Achieving Server Redundancy at Remote Offices

  • Mark F. Cook

    Mr or Mrs. 500

    Points: 542

    sorry, posted this earlier but apparently i had some issue with my connection. anyway, to be completely honest, we probably should have included it as an option. we were/are aware that its was possible to use replication in this way, but most of what we read in posts, etc steered us away from using it for failover.

  • Charles Tsang

    SSC Enthusiast

    Points: 134

    On a course I was on, the passive server in a database mirroring setup for SQL2005 was said to be acting in unlicensed mode. This would mean that full functionality was not available (reporting/analysis).

    Have you found this to be the case for your situation where the passive server is unlicenced?

    Charles

  • Mark F. Cook

    Mr or Mrs. 500

    Points: 542

    There isn't any real limitation to the functionality of MSSQL with log shipping - at least not the "roll your own" kind i've used in the past. In my experience with log shipping (SQL2K), the destination database can be accessed by users in between the times when logs are restored to it. At that point, user connections have to be killed as the database needs to be in single user mode.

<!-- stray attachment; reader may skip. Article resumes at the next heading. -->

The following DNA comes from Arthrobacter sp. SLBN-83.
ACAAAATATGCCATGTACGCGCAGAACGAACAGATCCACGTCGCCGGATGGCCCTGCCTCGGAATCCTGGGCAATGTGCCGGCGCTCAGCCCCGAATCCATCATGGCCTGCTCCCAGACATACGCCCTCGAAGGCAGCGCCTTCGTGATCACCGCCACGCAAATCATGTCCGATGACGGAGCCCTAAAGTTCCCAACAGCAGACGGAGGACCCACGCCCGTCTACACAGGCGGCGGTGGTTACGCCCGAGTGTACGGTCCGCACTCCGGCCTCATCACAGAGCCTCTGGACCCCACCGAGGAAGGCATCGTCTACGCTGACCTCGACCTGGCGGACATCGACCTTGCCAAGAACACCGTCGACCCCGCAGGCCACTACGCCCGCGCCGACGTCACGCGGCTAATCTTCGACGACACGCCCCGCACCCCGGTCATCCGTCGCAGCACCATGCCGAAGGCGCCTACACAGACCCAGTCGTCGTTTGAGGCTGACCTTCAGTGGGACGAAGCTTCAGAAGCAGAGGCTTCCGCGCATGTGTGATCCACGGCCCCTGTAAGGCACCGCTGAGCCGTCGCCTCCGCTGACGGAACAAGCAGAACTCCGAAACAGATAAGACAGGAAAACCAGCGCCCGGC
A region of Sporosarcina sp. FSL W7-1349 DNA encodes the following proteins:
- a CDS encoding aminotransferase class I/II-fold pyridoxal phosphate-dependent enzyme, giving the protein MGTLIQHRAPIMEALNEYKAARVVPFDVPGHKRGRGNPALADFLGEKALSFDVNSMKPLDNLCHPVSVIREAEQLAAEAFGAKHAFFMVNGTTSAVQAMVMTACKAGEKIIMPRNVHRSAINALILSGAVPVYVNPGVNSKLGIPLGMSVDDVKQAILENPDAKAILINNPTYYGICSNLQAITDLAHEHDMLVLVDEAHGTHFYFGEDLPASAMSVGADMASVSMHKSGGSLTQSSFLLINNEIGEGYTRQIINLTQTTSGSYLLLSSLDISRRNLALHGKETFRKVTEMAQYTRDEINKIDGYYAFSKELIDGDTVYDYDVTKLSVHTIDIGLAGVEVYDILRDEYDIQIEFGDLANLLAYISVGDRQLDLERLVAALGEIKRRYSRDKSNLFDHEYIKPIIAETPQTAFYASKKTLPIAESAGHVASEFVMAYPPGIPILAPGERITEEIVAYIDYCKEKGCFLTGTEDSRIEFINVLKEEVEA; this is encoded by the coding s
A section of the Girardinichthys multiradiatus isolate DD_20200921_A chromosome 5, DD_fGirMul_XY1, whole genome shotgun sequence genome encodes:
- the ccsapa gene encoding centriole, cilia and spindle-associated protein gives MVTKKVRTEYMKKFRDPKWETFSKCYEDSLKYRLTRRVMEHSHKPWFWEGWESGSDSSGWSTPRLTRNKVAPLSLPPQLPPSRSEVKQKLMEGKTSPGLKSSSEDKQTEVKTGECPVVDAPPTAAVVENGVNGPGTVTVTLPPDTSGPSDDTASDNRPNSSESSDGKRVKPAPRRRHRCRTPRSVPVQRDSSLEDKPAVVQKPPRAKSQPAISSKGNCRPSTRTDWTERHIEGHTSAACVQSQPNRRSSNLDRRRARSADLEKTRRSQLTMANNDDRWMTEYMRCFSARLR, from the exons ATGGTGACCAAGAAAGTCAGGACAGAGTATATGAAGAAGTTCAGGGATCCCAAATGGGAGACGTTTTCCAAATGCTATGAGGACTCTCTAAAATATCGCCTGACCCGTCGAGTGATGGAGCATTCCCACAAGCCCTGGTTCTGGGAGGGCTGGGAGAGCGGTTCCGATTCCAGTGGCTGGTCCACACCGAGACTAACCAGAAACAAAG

My understanding of licensing is that if the destination server is used only for failover, a second license isn't required. However, if you allow users to connect to it, i would think a second license would be necessary.

  • netmikem

    SSCarpal Tunnel

    Points: 4000

    Hi Mark.

    This topic is dear to my heart these days as I've recently been charged with BCP for our firm.

    One of the guys working with me suggested the use of a CNAME DNS entry to achieve something similiar to what you did with the IP address solution. The idea is to have a generic server name that can be resolved to a real machine name and in the event of the production server going down, you simply change the CNAME entry to the secondary machine.

    For example, consider the following configuration. The production database server is named PROD and the failover one is called EXTRA. You would create a CNAME DNS entry named DBSERVER and point it to PROD.

    All applications would be configured to connect to DBSERVER.

    If PROD ever went offline unexpectedly, you would change the CNAME DNS entry for DBSERVER from PROD to EXTRA.

    We've tested it and it seems to work like a charm.

    I'm interested to know if you considered this approach but decided the IP address strategy was better for some reason?

    Regards,

    - Mike

  • Mark F. Cook

    Mr or Mrs. 500

    Points: 542

    Mike

    it sounds like a good approach but one we never considered. I'll be interested in trying it at some point.

    thanks

    mark

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